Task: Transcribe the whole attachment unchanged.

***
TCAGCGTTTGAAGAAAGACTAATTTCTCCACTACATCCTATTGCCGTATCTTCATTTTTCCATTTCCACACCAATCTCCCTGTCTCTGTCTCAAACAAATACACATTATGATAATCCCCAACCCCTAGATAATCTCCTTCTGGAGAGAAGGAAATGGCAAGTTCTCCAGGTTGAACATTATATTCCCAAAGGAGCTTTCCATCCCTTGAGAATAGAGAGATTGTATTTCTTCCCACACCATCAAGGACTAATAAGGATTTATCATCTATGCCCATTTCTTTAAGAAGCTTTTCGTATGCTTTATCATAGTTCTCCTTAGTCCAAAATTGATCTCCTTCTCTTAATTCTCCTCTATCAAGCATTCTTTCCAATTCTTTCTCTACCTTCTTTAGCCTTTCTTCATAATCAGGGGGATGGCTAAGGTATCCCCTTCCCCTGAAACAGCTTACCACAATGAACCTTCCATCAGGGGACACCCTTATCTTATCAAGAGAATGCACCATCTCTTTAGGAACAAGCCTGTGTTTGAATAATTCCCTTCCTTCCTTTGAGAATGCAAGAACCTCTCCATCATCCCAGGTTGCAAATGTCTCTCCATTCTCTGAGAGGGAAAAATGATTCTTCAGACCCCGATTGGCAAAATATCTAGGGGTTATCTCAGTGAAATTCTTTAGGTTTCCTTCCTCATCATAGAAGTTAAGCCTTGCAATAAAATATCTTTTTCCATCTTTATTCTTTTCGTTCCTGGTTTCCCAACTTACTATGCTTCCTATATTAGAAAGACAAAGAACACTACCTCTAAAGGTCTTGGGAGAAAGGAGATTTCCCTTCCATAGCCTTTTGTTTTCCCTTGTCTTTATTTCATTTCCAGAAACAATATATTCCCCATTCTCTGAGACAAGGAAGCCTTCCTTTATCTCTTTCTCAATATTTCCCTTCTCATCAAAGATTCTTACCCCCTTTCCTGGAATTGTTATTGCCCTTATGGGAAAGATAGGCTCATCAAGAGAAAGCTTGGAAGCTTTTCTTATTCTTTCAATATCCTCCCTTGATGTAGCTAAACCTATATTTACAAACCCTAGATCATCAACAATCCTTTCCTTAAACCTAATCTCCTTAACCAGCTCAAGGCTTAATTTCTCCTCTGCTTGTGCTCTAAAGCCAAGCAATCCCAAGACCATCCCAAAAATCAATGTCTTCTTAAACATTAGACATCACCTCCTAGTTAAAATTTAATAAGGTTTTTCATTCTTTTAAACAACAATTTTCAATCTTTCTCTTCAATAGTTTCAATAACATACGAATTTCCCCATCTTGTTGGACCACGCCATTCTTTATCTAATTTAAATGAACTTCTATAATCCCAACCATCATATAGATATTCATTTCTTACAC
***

TCAGCGTTTGAAGAAAGACTAATTTCTCCACTACATCCTATTGCCGTATCTTCATTTTTCCATTTCCACACCAATCTCCCTGTCTCTGTCTCAAACAAATACACATTATGATAATCCCCAACCCCTAGATAATCTCCTTCTGGAGAGAAGGAAATGGCAAGTTCTCCAGGTTGAACATTATATTCCCAAAGGAGCTTTCCATCCCTTGAGAATAGAGAGATTGTATTTCTTCCCACACCATCAAGGACTAATAAGGATTTATCATCTATGCCCATTTCTTTAAGAAGCTTTTCGTATGCTTTATCATAGTTCTCCTTAGTCCAAAATTGATCTCCTTCTCTTAATTCTCCTCTATCAAGCATTCTTTCCAATTCTTTCTCTACCTTCTTTAGCCTTTCTTCATAATCAGGGGGATGGCTAAGGTATCCCCTTCCCCTGAAACAGCTTACCACAATGAACCTTCCATCAGGGGACACCCTTATCTTATCAAGAGAATGCACCATCTCTTTAGGAACAAGCCTGTGTTTGAATAATTCCCTTCCTTCCTTTGAGAATGCAAGAACCTCTCCATCATCCCAGGTTGCAAATGTCTCTCCATTCTCTGAGAGGGAAAAATGATTCTTCAGACCCCGATTGGCAAAATATCTAGGGGTTATCTCAGTGAAATTCTTTAGGTTTCCTTCCTCATCATAGAAGTTAAGCCTTGCAATAAAATATCTTTTTCCATCTTTATTCTTTTCGTTCCTGGTTTCCCAACTTACTATGCTTCCTATATTAGAAAGACAAAGAACACTACCTCTAAAGGTCTTGGGAGAAAGGAGATTTCCCTTCCATAGCCTTTTGTTTTCCCTTGTCTTTATTTCATTTCCAGAAACAATATATTCCCCATTCTCTGAGACAAGGAAGCCTTCCTTTATCTCTTTCTCAATATTTCCCTTCTCATCAAAGATTCTTACCCCCTTTCCTGGAATTGTTATTGCCCTTATGGGAAAGATAGGCTCATCAAGAGAAAGCTTGGAAGCTTTTCTTATTCTTTCAATATCCTCCCTTGATGTAGCTAAACCTATATTTACAAACCCTAGATCATCAACAATCCTTTCCTTAAACCTAATCTCCTTAACCAGCTCAAGGCTTAATTTCTCCTCTGCTTGTGCTCTAAAGCCAAGCAATCCCAAGACCATCCCAAAAATCAATGTCTTCTTAAACATTAGACATCACCTCCTAGTTAAAATTTAATAAGGTTTTTCATTCTTTTAAACAACAATTTTCAATCTTTCTCTTCAATAGTTTCAATAACATACGAATTTCCCCATCTTGTTGGACCACGCCATTCTTTATCTAATTTAAATGAACTTCTATAATCCCAACCATCATATAGATATTCATTTCTTACAC